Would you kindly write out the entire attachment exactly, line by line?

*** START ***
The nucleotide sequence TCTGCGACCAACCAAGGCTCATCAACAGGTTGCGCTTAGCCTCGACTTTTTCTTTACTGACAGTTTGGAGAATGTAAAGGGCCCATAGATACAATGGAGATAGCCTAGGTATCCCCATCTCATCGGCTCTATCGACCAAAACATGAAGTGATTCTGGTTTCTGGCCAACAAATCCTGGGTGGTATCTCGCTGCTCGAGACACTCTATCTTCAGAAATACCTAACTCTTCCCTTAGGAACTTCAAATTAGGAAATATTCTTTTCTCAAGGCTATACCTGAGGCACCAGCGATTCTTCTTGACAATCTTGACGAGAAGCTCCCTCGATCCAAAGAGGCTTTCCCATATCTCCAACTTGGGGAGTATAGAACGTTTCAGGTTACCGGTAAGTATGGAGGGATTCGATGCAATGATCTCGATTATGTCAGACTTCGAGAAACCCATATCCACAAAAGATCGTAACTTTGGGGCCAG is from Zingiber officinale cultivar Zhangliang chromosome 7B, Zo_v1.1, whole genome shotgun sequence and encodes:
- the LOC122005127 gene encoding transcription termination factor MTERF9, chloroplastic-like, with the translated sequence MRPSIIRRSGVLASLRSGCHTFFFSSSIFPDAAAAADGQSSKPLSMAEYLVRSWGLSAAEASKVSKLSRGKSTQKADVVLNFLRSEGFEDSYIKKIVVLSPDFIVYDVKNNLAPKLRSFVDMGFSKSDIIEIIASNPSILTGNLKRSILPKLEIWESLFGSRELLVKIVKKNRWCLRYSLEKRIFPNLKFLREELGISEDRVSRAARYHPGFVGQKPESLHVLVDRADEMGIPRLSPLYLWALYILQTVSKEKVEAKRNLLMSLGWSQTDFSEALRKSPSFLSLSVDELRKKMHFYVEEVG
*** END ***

The nucleotide sequence TCTGCGACCAACCAAGGCTCATCAACAGGTTGCGCTTAGCCTCGACTTTTTCTTTACTGACAGTTTGGAGAATGTAAAGGGCCCATAGATACAATGGAGATAGCCTAGGTATCCCCATCTCATCGGCTCTATCGACCAAAACATGAAGTGATTCTGGTTTCTGGCCAACAAATCCTGGGTGGTATCTCGCTGCTCGAGACACTCTATCTTCAGAAATACCTAACTCTTCCCTTAGGAACTTCAAATTAGGAAATATTCTTTTCTCAAGGCTATACCTGAGGCACCAGCGATTCTTCTTGACAATCTTGACGAGAAGCTCCCTCGATCCAAAGAGGCTTTCCCATATCTCCAACTTGGGGAGTATAGAACGTTTCAGGTTACCGGTAAGTATGGAGGGATTCGATGCAATGATCTCGATTATGTCAGACTTCGAGAAACCCATATCCACAAAAGATCGTAACTTTGGGGCCAG is from Zingiber officinale cultivar Zhangliang chromosome 7B, Zo_v1.1, whole genome shotgun sequence and encodes:
- the LOC122005127 gene encoding transcription termination factor MTERF9, chloroplastic-like, with the translated sequence MRPSIIRRSGVLASLRSGCHTFFFSSSIFPDAAAAADGQSSKPLSMAEYLVRSWGLSAAEASKVSKLSRGKSTQKADVVLNFLRSEGFEDSYIKKIVVLSPDFIVYDVKNNLAPKLRSFVDMGFSKSDIIEIIASNPSILTGNLKRSILPKLEIWESLFGSRELLVKIVKKNRWCLRYSLEKRIFPNLKFLREELGISEDRVSRAARYHPGFVGQKPESLHVLVDRADEMGIPRLSPLYLWALYILQTVSKEKVEAKRNLLMSLGWSQTDFSEALRKSPSFLSLSVDELRKKMHFYVEEVG